… and as he made clear in (5) of his response 163, “(pointer to downward radiation interesting, but it seems like they use a model to get final results),” he wasn’t much into the use of models in attribution.

    And it was in relation to his point (5) that I stated in 272:

    … it would seem that one of your gambits is to dismiss anything that is the least bit tainted by being partly dependent upon models or theories. But anything that isn’t the direct reporting of sensory data may be regarded as theory-laden.

    TRY was looking for reasons not to accept anything we might have to offer.

    Barton Paul Levenson concluded as much in 475:

    TRY: maybe IR output signature is a predictable, testable item. Maybe not.

    BPL: Already tested. Against time. AGW confirmed. But you just keep refusing to acknowledge it.

    TRY had a way with moving goal posts.

  14. 614
    Tilo Reber says:

    dhogaza:
    “Those insisting that C is more readable than FORTRAN may be forgetting that it is C, not FORTRAN, that comes with its own puzzle book …”

    I agree that the speed is dependent on the compiler. And I agree that readability is probably more dependent on the programmer than the language. Well, at least between those two. But I think that C is more powerful and the fact that C++ supports object oriented programming can be important for those that know how to do object oriented programming.

  15. 615
    Tilo Reber says:

    Hank: #597

    It’s nice that Judith Curry has an opinion, Hank. But I would much rather get your response to #590 – especially with regards to your remark on the holocene.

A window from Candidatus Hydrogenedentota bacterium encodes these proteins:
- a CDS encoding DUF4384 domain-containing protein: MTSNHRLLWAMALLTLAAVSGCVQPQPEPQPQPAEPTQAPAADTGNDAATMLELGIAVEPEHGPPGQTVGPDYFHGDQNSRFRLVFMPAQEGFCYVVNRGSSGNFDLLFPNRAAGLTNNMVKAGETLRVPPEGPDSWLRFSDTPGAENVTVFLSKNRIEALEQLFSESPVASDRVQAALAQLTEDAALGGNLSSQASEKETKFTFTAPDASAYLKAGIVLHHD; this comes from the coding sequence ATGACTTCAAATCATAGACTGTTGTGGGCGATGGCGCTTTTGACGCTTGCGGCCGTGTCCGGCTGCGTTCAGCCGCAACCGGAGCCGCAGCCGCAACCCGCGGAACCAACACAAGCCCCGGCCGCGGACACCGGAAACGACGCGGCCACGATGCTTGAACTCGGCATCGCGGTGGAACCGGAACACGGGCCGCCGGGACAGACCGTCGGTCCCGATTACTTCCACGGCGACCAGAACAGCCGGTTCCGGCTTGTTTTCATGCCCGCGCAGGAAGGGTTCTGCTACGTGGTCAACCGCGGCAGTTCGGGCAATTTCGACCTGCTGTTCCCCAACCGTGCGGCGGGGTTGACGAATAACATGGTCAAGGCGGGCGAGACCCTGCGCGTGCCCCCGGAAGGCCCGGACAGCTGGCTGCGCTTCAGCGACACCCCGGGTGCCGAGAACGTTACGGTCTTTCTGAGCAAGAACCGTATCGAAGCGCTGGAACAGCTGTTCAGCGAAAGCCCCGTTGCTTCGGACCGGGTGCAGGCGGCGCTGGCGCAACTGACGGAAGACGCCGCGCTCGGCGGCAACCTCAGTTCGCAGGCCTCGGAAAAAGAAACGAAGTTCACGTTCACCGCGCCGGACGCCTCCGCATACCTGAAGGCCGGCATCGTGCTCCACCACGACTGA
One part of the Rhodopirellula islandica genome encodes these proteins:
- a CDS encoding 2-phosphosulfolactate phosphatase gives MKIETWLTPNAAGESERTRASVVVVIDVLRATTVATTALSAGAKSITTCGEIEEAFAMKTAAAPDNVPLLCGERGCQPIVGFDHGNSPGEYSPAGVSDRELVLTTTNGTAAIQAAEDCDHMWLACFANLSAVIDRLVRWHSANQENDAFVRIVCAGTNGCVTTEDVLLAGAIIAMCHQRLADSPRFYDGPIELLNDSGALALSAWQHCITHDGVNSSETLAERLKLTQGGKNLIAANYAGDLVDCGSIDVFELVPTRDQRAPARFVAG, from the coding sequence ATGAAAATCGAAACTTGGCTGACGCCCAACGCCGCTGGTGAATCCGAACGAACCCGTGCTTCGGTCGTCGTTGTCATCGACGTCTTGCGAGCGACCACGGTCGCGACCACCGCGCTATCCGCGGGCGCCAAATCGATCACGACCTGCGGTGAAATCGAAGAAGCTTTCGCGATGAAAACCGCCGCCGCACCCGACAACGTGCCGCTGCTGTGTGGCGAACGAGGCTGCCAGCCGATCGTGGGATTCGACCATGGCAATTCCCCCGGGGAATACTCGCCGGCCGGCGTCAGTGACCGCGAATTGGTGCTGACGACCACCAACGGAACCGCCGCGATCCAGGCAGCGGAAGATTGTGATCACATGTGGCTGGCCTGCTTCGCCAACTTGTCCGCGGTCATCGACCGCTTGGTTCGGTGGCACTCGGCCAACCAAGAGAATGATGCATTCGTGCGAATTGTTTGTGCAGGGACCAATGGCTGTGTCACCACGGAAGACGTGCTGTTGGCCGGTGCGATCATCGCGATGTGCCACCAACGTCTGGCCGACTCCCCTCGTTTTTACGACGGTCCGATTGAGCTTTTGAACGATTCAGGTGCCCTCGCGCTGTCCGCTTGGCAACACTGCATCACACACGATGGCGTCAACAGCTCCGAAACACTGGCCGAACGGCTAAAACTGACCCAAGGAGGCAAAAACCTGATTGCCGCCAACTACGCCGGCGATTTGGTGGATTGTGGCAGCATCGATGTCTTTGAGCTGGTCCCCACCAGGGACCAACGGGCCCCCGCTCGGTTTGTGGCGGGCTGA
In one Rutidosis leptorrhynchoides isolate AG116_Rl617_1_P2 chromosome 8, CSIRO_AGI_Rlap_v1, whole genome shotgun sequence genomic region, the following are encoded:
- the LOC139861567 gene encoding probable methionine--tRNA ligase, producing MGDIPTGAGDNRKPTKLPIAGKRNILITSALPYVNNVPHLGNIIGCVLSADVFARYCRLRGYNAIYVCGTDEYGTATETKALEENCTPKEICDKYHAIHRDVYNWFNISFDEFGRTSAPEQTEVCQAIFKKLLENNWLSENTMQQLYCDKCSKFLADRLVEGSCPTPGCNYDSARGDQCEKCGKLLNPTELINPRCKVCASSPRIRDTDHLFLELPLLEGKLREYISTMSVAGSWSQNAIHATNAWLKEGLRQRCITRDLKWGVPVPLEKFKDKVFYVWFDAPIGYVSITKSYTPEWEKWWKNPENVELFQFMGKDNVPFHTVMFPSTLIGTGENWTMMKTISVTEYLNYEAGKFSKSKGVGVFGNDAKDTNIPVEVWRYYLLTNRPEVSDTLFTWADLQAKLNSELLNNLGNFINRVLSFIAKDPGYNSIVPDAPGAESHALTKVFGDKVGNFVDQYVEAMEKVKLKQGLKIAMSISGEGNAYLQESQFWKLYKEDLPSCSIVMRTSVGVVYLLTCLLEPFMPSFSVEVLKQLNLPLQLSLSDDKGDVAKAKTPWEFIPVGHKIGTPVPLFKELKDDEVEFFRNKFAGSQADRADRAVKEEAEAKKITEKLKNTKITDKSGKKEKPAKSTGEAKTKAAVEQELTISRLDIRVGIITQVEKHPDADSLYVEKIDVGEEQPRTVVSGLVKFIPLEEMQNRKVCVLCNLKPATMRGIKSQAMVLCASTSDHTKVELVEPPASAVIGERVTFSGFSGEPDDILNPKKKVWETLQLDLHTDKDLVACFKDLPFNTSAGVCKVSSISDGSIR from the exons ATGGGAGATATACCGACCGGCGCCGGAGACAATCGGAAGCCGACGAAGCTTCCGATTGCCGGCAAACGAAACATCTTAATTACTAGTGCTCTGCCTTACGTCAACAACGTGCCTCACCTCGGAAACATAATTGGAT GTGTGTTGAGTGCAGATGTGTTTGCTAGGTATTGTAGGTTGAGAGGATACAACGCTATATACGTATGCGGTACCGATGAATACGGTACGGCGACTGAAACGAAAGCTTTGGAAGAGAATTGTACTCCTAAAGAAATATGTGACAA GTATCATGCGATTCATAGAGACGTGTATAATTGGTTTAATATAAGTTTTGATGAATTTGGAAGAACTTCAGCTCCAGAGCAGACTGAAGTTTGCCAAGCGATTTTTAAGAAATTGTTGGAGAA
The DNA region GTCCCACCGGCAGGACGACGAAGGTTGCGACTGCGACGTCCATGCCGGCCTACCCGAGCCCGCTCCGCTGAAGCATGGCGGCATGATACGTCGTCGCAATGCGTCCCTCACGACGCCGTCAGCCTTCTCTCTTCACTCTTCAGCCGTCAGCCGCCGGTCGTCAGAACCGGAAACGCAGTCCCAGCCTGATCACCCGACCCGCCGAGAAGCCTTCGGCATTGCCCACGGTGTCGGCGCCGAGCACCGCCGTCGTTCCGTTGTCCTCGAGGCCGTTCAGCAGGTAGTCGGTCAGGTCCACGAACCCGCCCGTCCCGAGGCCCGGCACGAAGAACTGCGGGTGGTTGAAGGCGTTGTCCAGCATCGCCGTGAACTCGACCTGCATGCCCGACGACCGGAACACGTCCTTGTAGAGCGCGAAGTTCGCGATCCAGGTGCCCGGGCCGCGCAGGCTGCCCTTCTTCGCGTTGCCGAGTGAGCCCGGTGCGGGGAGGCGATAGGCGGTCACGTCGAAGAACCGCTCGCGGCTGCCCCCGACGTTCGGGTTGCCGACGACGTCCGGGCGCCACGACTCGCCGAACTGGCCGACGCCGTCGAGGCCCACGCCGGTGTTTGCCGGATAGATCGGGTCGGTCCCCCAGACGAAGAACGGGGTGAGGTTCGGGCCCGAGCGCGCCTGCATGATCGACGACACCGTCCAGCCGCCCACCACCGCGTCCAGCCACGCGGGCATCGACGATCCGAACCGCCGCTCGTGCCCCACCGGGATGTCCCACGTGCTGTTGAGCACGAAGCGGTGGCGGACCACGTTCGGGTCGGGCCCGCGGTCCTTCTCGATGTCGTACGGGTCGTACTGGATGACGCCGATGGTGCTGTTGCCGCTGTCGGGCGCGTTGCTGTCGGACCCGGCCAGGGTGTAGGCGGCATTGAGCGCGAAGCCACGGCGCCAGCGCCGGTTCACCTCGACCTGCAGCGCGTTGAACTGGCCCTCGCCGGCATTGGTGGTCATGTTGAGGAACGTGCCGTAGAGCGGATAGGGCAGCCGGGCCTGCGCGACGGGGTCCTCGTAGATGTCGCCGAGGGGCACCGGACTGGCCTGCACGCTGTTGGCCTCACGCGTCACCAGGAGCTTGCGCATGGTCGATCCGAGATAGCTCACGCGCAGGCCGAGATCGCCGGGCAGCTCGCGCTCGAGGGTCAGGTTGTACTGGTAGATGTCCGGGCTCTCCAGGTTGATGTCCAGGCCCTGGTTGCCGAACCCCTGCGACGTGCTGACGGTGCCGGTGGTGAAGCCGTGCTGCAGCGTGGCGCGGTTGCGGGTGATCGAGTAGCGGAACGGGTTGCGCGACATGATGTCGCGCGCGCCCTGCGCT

16. 616
    JasonB says:

    581, Tilo Reber:

    “First, I don’t use GISS. I consider it an outlier. But I will take UAH, RSS or HadCrut3.”

    Eh? I thought climategate had “proven” anything from UEA cannot be trusted and they manipulate their results while refusing to release their data or source code. Surely you should be using GISS, which makes public both its source code and data, making it beyond reproach?

    (FWIW, I’ve always favoured GISS over HadCrut because their treatment of the Arctic makes more sense to me; what’s your rational and logical choice for choosing the opposite? I hope it’s not simply because you like the result better.)

    “Second, I want to plot it myself and put a trend line through it. I don’t need a hundred year chart to show the last 12 years. It only obscures what I’m trying to find out.”

    It’s now just after midnight here; I’m planning to plot the last 12 hours and put a tend line through it. I suspect it’s going to show something very alarming and showing more than 12 hours would only obscure that.

  17. 617
    dhogaza says:

    But I think that C is more powerful

    True! You can build pointers that point anywhere, monkeywrenching compiler optimization efforts!

    and the fact that C++ supports object oriented programming can be important for those that know how to do object oriented programming.

    OOP is not a panacea. It is a programming paradigm that works well in some problem domains.